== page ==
How to Avoid Remote Work Burnout and Depression

Surviving Work During A Pandemic

The Thrive Global Community welcomes voices from many spheres on our open platform. We publish pieces as written by outside contributors with a wide range of opinions, which don’t necessarily reflect our own. Community stories are not commissioned by our editorial team and must meet our guidelines prior to being published.

Many companies are allowing their employees to work from home, as opposed to the traditional work setting. Even with conference calls, video chatting, and other interaction strategies, team members can become burned out with remote work. However, you can use the following tips to reduce the risk of depression and burnout.
Start and End the Day with a Positive Routine
Get up and get dressed for work, as if you were going into the office. You can drink your morning tea or coffee, and get in the car and drive around the block before coming back into the house to start your day; when the day is complete, go for another drive. Maintaining a positive routine could lower the odds of burnout and stimulate your mind.
Working remotely opens the door for many distractions, including watching television, children home from school, and social media. However, you must prioritize your day and remove any distractions. Handling your work affairs from home does not mean you can sit around in pajamas all day and watch television; you need to treat your workload in the same manner that you would at the office. Therefore, prioritize your duties, avoid working long hours and overexerting too much energy, and make sure you get enough rest before starting a new day.
Work Settings Matter
A windowless office could increase the risk of burnout and depression, even if you work in a building or remotely. Therefore, you should sit by a window to receive a little sunshine that could boost your energy levels and enhance your mental health. Make the necessary changes to your home office, such as buying a new computer desk and chair, adding photos of your family to the room, or looking into window replacement options.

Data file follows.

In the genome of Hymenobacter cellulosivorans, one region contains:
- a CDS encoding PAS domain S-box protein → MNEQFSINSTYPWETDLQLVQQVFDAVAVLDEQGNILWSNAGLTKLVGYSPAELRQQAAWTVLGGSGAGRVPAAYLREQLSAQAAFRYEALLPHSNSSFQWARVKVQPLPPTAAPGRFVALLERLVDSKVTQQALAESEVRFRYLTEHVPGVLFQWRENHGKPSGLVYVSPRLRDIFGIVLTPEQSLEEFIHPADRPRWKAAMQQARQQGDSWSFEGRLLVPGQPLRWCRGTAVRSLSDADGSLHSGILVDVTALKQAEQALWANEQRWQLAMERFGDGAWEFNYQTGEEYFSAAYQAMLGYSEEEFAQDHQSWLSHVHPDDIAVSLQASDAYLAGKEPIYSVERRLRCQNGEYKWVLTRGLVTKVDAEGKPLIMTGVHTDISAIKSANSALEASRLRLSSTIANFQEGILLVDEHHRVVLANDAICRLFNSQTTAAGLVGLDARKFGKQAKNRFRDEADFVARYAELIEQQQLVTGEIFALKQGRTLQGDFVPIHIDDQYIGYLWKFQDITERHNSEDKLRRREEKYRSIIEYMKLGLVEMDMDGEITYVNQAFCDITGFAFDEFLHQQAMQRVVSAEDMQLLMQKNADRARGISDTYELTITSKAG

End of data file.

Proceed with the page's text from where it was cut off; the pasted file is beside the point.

Take Frequent Breaks
Working from home does not mean that you take fewer breaks; in fact, you should try to adopt as many office-related habits as you possibly can. This means taking a short break in the morning and afternoon, as well as lunch breaks. Sit on the porch while you check your messages or talk on the phone with family and friends. During lunch, you should order in meals or pull out your pre-cooked lunches. Taking frequent breaks can keep your spirits high and make remote work feel normal, even from the comfort of your home.
Working remotely could mean less time commuting, more freedom, and increased productivity. However, without a good plan in place, it could also lead to burnout and depression, which is why you should adopt the tips mentioned above. The objective is to keep your routine positive and reasonable while enjoying the benefits that working from home provide.

    Share your comments below. Please read our commenting guidelines before posting. If you have a concern about a comment, report it here.

    You might also like...


    Causes of stress in remote workplaces and how to deal with them

    by Menna Shalaby

    9 Productivity Hacks for Working from Home!

    by Vyshnavi Basuthkar
    Gladiathor/ Getty Images

    How to Work Remotely: Our Tips for Remote Work

    by Behere
    We use cookies on our site to give you the best experience possible. By continuing to browse the site, you agree to this use. For more information on how we use cookies, see our Privacy Policy.